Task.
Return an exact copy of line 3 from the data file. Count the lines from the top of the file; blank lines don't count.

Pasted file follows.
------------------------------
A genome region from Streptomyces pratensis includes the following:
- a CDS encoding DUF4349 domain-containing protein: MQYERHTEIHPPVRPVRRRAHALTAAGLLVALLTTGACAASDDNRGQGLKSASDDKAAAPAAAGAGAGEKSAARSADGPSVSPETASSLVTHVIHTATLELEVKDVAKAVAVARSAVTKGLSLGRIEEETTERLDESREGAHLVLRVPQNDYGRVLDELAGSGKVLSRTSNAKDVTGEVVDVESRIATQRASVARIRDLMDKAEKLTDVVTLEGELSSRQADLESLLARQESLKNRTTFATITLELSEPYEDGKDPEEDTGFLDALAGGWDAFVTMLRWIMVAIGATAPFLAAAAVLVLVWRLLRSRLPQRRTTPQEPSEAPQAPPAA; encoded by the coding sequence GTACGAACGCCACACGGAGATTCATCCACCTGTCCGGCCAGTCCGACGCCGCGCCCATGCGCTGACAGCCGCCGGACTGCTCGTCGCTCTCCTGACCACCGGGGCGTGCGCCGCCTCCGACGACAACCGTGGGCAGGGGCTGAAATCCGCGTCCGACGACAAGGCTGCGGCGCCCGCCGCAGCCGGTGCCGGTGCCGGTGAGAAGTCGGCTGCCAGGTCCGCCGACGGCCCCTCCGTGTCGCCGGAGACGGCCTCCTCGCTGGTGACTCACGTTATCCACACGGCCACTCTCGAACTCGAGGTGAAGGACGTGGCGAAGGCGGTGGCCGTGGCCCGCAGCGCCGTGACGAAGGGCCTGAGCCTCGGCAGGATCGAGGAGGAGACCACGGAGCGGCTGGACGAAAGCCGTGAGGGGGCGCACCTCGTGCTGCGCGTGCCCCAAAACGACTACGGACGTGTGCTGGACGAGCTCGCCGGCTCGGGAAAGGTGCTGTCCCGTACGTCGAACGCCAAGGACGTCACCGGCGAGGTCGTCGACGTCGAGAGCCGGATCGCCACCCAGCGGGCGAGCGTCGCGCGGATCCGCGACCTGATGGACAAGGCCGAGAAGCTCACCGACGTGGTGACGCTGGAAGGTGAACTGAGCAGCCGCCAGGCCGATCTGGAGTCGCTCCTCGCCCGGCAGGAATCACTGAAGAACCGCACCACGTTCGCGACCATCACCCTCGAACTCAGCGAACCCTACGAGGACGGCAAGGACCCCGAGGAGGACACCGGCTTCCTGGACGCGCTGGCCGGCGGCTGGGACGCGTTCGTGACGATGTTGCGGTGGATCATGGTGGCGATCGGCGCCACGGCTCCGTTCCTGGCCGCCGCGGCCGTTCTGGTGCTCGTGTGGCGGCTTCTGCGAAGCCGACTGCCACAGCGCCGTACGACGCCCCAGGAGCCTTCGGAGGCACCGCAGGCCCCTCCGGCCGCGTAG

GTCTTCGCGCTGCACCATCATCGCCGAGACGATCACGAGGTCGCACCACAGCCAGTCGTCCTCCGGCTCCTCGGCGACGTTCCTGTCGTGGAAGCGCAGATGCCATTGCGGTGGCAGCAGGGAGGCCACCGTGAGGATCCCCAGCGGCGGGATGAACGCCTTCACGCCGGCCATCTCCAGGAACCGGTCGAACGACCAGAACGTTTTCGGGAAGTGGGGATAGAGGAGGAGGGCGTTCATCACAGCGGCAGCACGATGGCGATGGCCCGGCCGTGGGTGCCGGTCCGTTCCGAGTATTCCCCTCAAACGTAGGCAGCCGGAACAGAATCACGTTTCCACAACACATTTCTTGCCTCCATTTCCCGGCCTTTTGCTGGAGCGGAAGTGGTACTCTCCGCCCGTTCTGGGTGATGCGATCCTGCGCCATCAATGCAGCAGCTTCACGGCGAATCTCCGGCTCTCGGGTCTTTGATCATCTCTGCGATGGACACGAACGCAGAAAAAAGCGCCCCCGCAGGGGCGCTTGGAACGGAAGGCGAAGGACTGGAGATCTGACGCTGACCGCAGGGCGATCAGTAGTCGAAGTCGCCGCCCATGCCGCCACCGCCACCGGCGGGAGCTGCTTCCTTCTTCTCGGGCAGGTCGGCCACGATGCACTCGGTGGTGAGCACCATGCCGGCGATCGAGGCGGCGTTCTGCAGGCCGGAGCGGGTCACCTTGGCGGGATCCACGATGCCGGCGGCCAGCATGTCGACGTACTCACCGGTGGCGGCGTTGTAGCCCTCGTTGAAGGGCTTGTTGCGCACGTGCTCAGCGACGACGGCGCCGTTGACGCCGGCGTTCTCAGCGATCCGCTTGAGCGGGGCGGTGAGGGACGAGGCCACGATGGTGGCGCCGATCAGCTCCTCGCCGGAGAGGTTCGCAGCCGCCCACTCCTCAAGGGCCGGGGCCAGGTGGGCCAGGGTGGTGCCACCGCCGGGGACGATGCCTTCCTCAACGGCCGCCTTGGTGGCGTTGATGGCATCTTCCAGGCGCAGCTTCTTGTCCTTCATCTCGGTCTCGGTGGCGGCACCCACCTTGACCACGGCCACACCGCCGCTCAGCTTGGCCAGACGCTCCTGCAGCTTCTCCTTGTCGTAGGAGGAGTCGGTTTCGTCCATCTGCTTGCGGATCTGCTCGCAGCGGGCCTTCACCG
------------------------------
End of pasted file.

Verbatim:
GTCTTCGCGCTGCACCATCATCGCCGAGACGATCACGAGGTCGCACCACAGCCAGTCGTCCTCCGGCTCCTCGGCGACGTTCCTGTCGTGGAAGCGCAGATGCCATTGCGGTGGCAGCAGGGAGGCCACCGTGAGGATCCCCAGCGGCGGGATGAACGCCTTCACGCCGGCCATCTCCAGGAACCGGTCGAACGACCAGAACGTTTTCGGGAAGTGGGGATAGAGGAGGAGGGCGTTCATCACAGCGGCAGCACGATGGCGATGGCCCGGCCGTGGGTGCCGGTCCGTTCCGAGTATTCCCCTCAAACGTAGGCAGCCGGAACAGAATCACGTTTCCACAACACATTTCTTGCCTCCATTTCCCGGCCTTTTGCTGGAGCGGAAGTGGTACTCTCCGCCCGTTCTGGGTGATGCGATCCTGCGCCATCAATGCAGCAGCTTCACGGCGAATCTCCGGCTCTCGGGTCTTTGATCATCTCTGCGATGGACACGAACGCAGAAAAAAGCGCCCCCGCAGGGGCGCTTGGAACGGAAGGCGAAGGACTGGAGATCTGACGCTGACCGCAGGGCGATCAGTAGTCGAAGTCGCCGCCCATGCCGCCACCGCCACCGGCGGGAGCTGCTTCCTTCTTCTCGGGCAGGTCGGCCACGATGCACTCGGTGGTGAGCACCATGCCGGCGATCGAGGCGGCGTTCTGCAGGCCGGAGCGGGTCACCTTGGCGGGATCCACGATGCCGGCGGCCAGCATGTCGACGTACTCACCGGTGGCGGCGTTGTAGCCCTCGTTGAAGGGCTTGTTGCGCACGTGCTCAGCGACGACGGCGCCGTTGACGCCGGCGTTCTCAGCGATCCGCTTGAGCGGGGCGGTGAGGGACGAGGCCACGATGGTGGCGCCGATCAGCTCCTCGCCGGAGAGGTTCGCAGCCGCCCACTCCTCAAGGGCCGGGGCCAGGTGGGCCAGGGTGGTGCCACCGCCGGGGACGATGCCTTCCTCAACGGCCGCCTTGGTGGCGTTGATGGCATCTTCCAGGCGCAGCTTCTTGTCCTTCATCTCGGTCTCGGTGGCGGCACCCACCTTGACCACGGCCACACCGCCGCTCAGCTTGGCCAGACGCTCCTGCAGCTTCTCCTTGTCGTAGGAGGAGTCGGTTTCGTCCATCTGCTTGCGGATCTGCTCGCAGCGGGCCTTCACCG